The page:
Glass Art November/December 1993 issue
The Tempting Windows of Postich Stained Glass Studios
When Kevin Postich left Pittsburgh in the late '70s with $200 in his pocket, he was already imagining the day he would produce exquisitely detailed and unique stained glass windows like "The Garden of Eden", which he created to promote Kokomo Opalescent Glass.
Art Glass in Architecture: Breaking New Ground
Ten years ago, artists pursuing a career in architectural glass were faced with the challenge of selling clients on the basic idea of incorporating glass art into new buildings and renovations. Today, architects are seeking out glass artists to enhance their projects and give them an aesthetic edge in a highly competitive marketplace.
Painting on Hot Glass
Lea Bartneck discusses the varied applications for Paradise Paints. This paint stretches and expands with the surface of a vessel as it is blown out, retains its color as it is encased in layers of molten glass, and can survive a full fuse in the kiln, retaining its intense color.
Eliminating the Extraneous Lead Line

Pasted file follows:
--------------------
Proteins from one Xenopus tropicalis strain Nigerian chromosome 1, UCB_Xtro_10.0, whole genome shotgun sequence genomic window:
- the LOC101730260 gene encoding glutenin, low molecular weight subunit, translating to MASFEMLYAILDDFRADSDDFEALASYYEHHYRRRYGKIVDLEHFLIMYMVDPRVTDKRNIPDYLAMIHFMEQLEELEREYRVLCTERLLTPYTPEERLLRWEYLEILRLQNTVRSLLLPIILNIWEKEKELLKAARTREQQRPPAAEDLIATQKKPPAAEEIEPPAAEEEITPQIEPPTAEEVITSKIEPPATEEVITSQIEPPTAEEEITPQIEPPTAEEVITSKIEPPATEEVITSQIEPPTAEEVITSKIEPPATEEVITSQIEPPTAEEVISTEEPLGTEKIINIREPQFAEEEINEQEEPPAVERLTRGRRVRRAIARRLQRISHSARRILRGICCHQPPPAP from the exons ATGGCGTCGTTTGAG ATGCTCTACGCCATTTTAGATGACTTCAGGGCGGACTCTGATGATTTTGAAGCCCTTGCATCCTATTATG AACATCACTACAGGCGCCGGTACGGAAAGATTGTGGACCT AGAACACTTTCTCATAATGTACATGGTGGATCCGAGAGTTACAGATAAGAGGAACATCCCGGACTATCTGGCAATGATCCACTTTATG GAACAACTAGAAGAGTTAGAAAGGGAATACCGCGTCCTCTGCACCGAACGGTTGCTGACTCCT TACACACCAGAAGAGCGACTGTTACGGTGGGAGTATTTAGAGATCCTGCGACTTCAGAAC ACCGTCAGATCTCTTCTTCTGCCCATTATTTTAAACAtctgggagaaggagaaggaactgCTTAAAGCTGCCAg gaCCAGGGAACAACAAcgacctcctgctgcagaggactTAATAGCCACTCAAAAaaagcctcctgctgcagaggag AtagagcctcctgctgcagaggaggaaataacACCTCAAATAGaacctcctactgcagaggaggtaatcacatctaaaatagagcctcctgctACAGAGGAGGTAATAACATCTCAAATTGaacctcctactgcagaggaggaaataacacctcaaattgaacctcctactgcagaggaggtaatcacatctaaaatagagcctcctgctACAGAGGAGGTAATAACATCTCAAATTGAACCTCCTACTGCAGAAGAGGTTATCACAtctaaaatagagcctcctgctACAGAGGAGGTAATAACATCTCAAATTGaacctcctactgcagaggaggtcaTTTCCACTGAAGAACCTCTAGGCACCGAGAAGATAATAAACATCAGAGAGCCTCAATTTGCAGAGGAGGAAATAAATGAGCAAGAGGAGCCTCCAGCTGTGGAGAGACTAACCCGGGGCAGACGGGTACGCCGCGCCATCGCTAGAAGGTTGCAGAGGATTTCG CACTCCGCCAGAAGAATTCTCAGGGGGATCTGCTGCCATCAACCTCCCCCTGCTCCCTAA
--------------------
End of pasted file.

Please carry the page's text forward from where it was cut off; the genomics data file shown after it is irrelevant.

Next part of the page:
In Peter McGrain's continuing discussion of various aspects of stained glass design, he addresses a subject most artists are confronted with and challenged by -- the "extraneous lead line".
Kim Kostuch airs his views on today's political climate and how it affects small business.
Bill H. Boysen and SIUC's Mobile Glassblowing Unit
Bill H. Boysen designed his mobile glassblowing unit in 1969 for outdoor demonstrations. Affectionately dubbed "Aunt Gladys", the rig rolls to arts and crafts festivals around the country, bringing the art of glassblowing into the public eye.
The Music of the Spheres
Often times a project comes across the table that deserves some discussion. Recently, Kathy Bradford was commissioned to build a large stained glass panel for a new home near Boulder, Colorado. Her column provides a brief explanation of the process she went through to design, fabricate and install this panel.